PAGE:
Insurance and Medicare Part B


Q: I am working full time as a Coast Guard civilian. I have Mail Handler’s self-only medical insurance, but I am also covered by my wife’s medical insurance, which is what I really use. Her provider sent me a letter informing me that because she is retired and I’m turning 65 on April 28 that I need to sign up for Medicare Parts A and B to continue my coverage through them. I signed up with her insurance company as a single member and my wife changed her plan. Her former employer and her annuity will continue to pay for our premiums. So, did I really need to sign up for Medicare Part B at this time? I have never used my Mail Handlers plan, nor do I intend to start. I plan to retire next year with more than 42 years of federal service.

My other question is, how do I pay for Part B? I have 40 credits with Social Security even though I am a Civil Service Retirement System employee. I worked a part-time job for more than 10 years during the early stages of my federal career. Should I wait until age 66 to start claiming Social Security or start now (to pay for Medicare Part B)?

A: I’m not qualified to answer questions about nonfederal benefits. I can tell you that if you are still working when you turn 65, you can delay enrolling in Medicare Part B without incurring any penalty. However, if you delay after retiring, you premium will be 10 percent higher for each 12-month period that you could have been enrolled and didn’t. Premiums for Part B can be deducted from your Social Security benefit if it is sufficient to cover them. If not, you can pay them directly. Note: Because you will be receiving an annuity from a retirement system where you didn’t pay Social Security taxes, you will be subject to the windfall elimination provision. As a result, any Social Security benefit to which you are entitled will be reduced if you have fewer than 30 years of substantial earnings under Social Security.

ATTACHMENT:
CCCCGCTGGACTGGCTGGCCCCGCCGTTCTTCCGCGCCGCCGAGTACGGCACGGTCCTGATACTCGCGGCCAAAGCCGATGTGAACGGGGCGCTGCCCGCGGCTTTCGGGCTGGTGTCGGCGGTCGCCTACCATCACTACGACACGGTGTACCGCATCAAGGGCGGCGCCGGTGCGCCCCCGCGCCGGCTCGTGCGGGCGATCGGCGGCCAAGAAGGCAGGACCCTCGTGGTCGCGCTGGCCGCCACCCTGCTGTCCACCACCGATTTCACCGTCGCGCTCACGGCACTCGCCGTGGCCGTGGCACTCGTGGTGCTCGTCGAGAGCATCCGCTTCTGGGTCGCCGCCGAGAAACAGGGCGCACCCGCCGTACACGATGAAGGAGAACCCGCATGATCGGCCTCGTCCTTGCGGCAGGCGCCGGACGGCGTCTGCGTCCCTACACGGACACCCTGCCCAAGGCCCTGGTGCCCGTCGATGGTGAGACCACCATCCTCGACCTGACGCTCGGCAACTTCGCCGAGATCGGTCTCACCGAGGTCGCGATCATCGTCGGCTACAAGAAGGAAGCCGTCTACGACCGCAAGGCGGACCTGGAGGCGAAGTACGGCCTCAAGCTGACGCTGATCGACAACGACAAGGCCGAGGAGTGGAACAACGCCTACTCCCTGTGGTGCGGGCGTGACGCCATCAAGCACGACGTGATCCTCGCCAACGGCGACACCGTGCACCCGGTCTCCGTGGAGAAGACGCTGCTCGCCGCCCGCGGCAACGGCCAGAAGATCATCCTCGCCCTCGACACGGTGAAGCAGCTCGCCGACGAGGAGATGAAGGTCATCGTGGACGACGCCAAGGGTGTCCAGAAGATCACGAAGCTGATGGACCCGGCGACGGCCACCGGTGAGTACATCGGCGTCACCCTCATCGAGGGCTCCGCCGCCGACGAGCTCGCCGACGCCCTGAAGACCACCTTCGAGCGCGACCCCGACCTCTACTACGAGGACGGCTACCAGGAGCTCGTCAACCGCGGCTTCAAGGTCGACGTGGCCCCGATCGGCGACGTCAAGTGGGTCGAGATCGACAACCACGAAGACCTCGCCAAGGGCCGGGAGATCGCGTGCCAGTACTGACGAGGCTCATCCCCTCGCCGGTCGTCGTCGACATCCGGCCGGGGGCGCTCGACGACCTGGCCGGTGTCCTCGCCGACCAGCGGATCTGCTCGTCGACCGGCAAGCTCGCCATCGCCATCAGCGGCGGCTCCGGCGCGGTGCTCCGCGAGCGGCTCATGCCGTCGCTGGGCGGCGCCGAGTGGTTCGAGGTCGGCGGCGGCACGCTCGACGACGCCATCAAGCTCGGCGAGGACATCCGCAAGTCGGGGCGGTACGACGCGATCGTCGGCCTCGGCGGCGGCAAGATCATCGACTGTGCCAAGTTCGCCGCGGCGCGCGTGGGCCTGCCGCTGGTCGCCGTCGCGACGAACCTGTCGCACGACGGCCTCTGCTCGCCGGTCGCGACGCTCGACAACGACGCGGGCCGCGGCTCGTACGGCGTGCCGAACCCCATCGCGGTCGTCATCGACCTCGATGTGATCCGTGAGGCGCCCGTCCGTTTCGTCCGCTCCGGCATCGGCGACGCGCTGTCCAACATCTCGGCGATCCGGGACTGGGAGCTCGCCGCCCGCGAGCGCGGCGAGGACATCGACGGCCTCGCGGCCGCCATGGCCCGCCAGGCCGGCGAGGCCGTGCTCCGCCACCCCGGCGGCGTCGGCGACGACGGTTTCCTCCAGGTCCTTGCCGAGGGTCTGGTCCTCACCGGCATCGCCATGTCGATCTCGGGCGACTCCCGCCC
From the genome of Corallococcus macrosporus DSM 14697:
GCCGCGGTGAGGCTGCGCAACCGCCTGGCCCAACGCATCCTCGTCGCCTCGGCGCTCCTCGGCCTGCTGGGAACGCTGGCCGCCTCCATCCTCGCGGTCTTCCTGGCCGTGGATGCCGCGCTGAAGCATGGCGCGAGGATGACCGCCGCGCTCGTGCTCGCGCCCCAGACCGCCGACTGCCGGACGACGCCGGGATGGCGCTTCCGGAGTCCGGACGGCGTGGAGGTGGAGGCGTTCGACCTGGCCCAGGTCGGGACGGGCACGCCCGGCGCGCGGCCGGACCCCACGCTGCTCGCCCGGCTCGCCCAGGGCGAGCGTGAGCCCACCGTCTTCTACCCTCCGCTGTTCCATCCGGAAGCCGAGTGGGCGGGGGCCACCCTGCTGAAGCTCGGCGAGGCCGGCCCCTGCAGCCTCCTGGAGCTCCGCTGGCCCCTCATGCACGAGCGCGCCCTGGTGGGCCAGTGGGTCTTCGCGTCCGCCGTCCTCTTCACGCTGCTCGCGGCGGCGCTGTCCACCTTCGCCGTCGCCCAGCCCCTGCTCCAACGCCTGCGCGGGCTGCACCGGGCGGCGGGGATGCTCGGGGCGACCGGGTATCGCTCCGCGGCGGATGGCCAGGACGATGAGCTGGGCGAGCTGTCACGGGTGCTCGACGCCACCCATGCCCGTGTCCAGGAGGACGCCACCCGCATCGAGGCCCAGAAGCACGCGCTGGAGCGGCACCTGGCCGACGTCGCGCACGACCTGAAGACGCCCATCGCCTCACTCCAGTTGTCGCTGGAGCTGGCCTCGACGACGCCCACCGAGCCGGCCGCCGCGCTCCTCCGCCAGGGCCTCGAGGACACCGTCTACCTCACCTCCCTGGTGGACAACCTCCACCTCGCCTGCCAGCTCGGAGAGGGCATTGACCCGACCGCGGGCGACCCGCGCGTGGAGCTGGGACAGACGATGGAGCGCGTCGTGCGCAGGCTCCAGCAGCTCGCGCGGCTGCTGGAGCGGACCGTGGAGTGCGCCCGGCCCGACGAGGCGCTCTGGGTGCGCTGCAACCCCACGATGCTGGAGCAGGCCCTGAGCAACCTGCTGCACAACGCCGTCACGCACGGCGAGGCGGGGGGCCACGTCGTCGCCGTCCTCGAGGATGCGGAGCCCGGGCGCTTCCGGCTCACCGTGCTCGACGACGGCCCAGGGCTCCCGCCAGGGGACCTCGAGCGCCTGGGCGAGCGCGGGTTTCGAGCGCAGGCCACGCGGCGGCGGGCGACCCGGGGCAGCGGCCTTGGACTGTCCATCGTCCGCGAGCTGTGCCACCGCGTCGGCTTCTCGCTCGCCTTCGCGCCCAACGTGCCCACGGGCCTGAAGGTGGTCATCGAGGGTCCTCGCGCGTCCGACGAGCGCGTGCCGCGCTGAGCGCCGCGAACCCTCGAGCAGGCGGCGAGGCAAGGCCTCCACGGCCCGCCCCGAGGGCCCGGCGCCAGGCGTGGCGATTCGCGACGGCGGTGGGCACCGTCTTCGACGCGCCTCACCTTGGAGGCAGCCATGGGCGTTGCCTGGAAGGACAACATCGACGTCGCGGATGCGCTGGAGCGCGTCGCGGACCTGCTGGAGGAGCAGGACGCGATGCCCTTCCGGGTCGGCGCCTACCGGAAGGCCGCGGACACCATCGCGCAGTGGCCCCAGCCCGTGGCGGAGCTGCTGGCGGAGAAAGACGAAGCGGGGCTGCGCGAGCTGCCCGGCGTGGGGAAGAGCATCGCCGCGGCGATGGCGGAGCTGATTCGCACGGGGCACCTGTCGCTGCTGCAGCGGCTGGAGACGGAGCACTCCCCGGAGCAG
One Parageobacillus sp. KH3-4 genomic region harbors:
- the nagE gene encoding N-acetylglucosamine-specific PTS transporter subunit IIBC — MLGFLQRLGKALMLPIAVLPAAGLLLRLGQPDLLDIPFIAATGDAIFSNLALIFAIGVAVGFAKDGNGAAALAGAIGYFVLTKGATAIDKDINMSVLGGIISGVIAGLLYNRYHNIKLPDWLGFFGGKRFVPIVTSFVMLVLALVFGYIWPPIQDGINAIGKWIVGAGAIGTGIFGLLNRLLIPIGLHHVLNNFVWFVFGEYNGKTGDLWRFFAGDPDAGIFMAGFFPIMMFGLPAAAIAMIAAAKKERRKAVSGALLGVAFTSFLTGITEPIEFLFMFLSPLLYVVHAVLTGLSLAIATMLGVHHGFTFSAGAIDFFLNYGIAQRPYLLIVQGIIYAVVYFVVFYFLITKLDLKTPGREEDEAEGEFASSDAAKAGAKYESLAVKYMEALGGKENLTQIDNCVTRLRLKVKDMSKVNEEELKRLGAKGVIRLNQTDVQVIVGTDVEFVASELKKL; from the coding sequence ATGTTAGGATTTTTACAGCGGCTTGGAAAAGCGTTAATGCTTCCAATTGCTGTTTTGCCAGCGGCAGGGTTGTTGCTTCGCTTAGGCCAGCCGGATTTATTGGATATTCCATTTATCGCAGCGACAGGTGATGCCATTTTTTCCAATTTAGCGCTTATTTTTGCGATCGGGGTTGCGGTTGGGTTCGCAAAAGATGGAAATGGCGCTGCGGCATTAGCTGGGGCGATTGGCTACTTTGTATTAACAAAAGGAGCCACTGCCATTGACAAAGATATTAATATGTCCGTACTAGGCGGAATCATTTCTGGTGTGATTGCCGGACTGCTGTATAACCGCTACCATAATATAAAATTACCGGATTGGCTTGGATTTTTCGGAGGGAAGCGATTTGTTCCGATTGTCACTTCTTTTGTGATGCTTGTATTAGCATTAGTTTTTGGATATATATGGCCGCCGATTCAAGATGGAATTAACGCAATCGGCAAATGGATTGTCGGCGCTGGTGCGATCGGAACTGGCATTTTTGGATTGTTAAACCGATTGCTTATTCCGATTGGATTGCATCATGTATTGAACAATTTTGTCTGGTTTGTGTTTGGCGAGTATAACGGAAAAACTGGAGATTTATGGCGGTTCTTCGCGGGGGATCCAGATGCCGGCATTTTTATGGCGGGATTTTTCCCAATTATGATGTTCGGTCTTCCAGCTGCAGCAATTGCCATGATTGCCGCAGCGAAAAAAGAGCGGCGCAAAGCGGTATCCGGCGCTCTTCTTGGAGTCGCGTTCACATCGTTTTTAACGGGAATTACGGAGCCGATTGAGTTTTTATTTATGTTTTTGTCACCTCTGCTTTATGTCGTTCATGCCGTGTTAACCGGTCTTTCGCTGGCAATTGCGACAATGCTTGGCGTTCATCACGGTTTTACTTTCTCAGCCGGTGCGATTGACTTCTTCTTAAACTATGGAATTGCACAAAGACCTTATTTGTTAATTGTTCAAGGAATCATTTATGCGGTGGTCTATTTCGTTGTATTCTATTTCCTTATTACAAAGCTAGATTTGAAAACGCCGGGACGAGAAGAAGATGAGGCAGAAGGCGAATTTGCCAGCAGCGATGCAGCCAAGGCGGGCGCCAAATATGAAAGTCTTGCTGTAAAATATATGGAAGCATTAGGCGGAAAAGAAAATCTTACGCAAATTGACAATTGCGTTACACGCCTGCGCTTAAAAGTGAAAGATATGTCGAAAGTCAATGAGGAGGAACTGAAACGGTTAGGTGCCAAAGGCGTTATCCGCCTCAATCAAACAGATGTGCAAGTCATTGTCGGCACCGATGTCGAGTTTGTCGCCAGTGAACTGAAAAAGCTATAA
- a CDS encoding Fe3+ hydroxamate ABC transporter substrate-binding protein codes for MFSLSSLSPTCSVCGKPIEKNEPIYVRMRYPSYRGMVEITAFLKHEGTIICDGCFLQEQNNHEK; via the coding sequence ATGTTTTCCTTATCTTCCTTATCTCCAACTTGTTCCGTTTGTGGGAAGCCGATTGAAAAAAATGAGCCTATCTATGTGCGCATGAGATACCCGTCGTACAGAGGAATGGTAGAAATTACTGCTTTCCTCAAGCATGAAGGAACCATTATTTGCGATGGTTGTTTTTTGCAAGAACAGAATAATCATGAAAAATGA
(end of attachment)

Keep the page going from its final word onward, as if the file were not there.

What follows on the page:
About Author

Reg Jones was head of retirement and insurance policy at the Office of Personnel Management. Email your retirement-related questions to

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